Frequently Asked Questions About Finding Help for Drug Abuse
How do I know if I need help?
Sometimes it’s difficult to tell if you’re addicted to a substance, and you may be wondering if you need professional help. The Diagnostic and Statistical Manual of Mental Disorders outlines the signs of a substance use order. You might be addicted and need help if 1:
- You often take the substance in larger amounts or for longer durations than originally intended.
- You have consistently failed to quit taking the substance or cut back.
- You spend an inordinate amount of time getting the drug, using it, and recovering from its adverse effects.
- You have a strong craving or urge to use the substance.
- You fail to fulfill responsibilities at work, school, or home because of the substance use.
- You consistently use the substance regardless of negative consequences or problems worsened or caused by use.
- You abandon work, pleasurable, or social activities in favor of substance use.
- Use of the drug in a dangerous situation, such as driving a car.
- You continue using even when physical or psychological problems result from use.
- You have become tolerant to the substance. (You need to take higher doses in order to achieve the desired effect and/or you experience less of a “buzz” or “high” when taking the same amount.
- You have withdrawal effects or symptoms when not using.
How do I help a loved one suffering from an addiction?
If you’re concerned about your loved one’s drug use, you should try talking to her first. How you approach your loved one is extremely important, because if you are confrontational, it may cause her to become defensive and less receptive to treatment.
Instead, try approaching the situation from a caring and compassionate perspective, avoiding blame. Those suffering from an addiction already experience a lot of shame and guilt associated with their substance use. Chances are, you will receive a more positive response if you take a collaborative and empathetic approach towards getting help.
Once she acknowledged the addiction and is willing to seek treatment, you can move forward quickly to get her into a program. Ideally, you’ll want to have a place in mind for her to go. You can call 1-888-744-0069Who Answers? to find out what recovery programs are available.
What should I look for in a treatment center?
When considering various rehab centers, you should do your research on the services that each one provides. Below are the qualities that the best drug abuse treatment facilities will possess:
- Qualifications: It’s pertinent that the addiction treatment center you choose requires all staff members to be certified mental health professionals with relevant education.
- Psychiatric and medical care: Addiction often co-occurs with mental or physical health issues and it’s imperative that you receive integrated treatment to fully address the scope of the problem.
- Family involvement: You will want to ask the treatment center you’re looking into if they offer family therapy and counseling in order to strengthen family relationships and improve communication. Fostering a healthy family dynamic is a key element in sustaining recovery from addiction.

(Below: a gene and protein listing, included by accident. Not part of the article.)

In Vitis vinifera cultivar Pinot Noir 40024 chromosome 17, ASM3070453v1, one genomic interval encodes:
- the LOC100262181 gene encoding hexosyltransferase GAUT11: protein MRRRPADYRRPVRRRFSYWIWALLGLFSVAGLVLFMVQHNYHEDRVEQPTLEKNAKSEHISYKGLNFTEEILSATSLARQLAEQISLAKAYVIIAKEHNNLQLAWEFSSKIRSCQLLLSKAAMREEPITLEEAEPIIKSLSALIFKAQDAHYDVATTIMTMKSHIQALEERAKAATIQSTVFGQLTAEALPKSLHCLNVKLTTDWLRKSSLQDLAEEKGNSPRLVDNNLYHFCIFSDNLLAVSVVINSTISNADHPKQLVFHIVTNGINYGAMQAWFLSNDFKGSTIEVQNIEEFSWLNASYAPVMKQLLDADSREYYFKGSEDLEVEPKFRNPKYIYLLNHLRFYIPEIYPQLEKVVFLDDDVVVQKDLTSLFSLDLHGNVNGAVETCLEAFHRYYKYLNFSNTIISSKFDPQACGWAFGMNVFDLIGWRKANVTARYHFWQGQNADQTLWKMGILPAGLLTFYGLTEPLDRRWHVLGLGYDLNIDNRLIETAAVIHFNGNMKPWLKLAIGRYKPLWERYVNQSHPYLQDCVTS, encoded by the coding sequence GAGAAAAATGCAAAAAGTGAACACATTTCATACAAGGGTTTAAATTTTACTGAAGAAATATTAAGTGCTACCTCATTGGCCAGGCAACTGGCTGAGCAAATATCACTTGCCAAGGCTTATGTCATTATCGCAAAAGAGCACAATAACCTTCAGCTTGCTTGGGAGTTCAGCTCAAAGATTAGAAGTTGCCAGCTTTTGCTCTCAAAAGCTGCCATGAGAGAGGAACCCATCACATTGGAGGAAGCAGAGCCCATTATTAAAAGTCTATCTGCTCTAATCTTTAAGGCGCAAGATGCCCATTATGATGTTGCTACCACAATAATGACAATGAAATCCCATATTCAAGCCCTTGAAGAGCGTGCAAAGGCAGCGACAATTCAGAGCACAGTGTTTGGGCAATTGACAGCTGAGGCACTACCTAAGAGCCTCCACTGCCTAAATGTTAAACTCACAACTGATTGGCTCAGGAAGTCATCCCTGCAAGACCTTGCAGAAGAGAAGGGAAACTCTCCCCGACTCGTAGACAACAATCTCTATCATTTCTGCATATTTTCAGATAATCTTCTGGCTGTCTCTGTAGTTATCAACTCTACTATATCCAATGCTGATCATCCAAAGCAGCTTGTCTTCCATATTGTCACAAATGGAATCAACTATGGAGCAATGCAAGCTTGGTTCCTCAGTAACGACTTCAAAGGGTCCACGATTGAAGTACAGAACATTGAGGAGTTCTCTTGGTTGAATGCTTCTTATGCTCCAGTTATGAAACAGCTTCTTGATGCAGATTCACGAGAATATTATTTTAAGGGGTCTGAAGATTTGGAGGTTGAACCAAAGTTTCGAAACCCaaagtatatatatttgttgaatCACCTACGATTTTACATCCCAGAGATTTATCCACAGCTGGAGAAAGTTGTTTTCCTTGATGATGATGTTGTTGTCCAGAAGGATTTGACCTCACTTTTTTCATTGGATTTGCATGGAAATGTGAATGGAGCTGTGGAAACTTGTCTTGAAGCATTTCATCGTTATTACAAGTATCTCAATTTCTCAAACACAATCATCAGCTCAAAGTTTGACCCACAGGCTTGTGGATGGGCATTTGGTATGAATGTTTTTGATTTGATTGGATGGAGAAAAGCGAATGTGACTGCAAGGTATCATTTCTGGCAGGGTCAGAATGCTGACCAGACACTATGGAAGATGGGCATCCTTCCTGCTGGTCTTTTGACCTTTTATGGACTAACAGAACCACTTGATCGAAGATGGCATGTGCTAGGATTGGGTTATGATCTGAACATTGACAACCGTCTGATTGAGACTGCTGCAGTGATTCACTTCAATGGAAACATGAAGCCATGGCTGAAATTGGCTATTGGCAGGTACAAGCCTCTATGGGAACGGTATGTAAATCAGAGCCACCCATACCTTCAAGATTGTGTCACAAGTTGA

- Individualized treatment plans: Quality treatment facilities will do an intake evaluation in order to diagnose any underlying psychiatric problems. This will allow them to customize a treatment plan catered specifically to your needs.
- Location: You will want to decide if you want to travel far away for your rehab or if you’d like to remain close to home so your friends and family can visit.
To fully do your research, don’t stop at the above. Ask the center more detailed questions about their care. You will want a program that 2:
- Has quality therapeutic relationships: This means that the members of the treatment team can form a trusting and beneficial relationship with you as the patient. This is vital to achieving long-term recovery.
- Produces a high level of client engagement: A treatment center that makes engaging a client a priority is more likely to retain patients in a recovery program and thus, increase positive outcomes. Client engagement, which often utilizes Motivational Interviewing, includes goal-setting and developing a long-term plan.
- Constantly evaluates the treatment plan: It’s important that a recovery center make any necessary changes to a patient’s treatment plan, based on the level of success each intervention has.
- Establishes an aftercare plan: A quality rehab’s treatment team will actively create a discharge plan, which may include family members, sober peers, or other long-term support.
Call 1-888-744-0069Who Answers? for confidential assistance now.
What types of recovery programs are available to me?
There are various types of addiction treatment programs available. One option is not better than others; it all depends on your own addiction, mental health issues, and needs.
Inpatient treatment programs require that you live at the facility while receiving treatment (typically including intake, detox, therapy, counseling, and medical maintenance). For extra amenities, you may wish to look into one of the following types of centers:
- Luxury: This option has everything that traditional rehabs do but with added amenities and services that more closely resemble a resort or vacation spot.
- Executive: This option caters to business professionals who can’t take the time off work to attend treatment. These centers generally provide private phones, conference rooms, and Internet connection.
Outpatient rehabilitation programsallow you to live at home while receiving treatment when it works with your schedule. It can include any number of options such as individual therapy, group therapy, or family therapy.
- Individual and personalized therapy: A therapist will explore the thoughts, feelings, and behaviors connected to your drug use. This is especially important if there is a co-occurring mental health issues (dual-diagnosis).